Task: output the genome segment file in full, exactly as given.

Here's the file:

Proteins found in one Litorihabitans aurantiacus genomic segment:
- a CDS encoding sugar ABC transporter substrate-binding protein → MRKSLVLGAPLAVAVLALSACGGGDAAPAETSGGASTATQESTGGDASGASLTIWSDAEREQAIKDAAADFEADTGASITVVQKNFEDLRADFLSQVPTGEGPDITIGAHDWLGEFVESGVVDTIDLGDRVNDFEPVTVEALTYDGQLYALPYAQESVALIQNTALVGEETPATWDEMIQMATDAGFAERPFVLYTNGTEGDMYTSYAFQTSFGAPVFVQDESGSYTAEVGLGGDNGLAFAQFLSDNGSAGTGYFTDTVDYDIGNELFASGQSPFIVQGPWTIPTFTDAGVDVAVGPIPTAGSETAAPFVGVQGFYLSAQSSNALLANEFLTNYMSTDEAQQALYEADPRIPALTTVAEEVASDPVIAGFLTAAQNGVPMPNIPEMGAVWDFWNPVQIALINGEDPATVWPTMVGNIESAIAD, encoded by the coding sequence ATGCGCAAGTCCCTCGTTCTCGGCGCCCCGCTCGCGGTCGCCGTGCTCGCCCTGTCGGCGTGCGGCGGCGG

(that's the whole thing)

Proteins found in one Litorihabitans aurantiacus genomic segment:
- a CDS encoding sugar ABC transporter substrate-binding protein → MRKSLVLGAPLAVAVLALSACGGGDAAPAETSGGASTATQESTGGDASGASLTIWSDAEREQAIKDAAADFEADTGASITVVQKNFEDLRADFLSQVPTGEGPDITIGAHDWLGEFVESGVVDTIDLGDRVNDFEPVTVEALTYDGQLYALPYAQESVALIQNTALVGEETPATWDEMIQMATDAGFAERPFVLYTNGTEGDMYTSYAFQTSFGAPVFVQDESGSYTAEVGLGGDNGLAFAQFLSDNGSAGTGYFTDTVDYDIGNELFASGQSPFIVQGPWTIPTFTDAGVDVAVGPIPTAGSETAAPFVGVQGFYLSAQSSNALLANEFLTNYMSTDEAQQALYEADPRIPALTTVAEEVASDPVIAGFLTAAQNGVPMPNIPEMGAVWDFWNPVQIALINGEDPATVWPTMVGNIESAIAD, encoded by the coding sequence ATGCGCAAGTCCCTCGTTCTCGGCGCCCCGCTCGCGGTCGCCGTGCTCGCCCTGTCGGCGTGCGGCGGCGG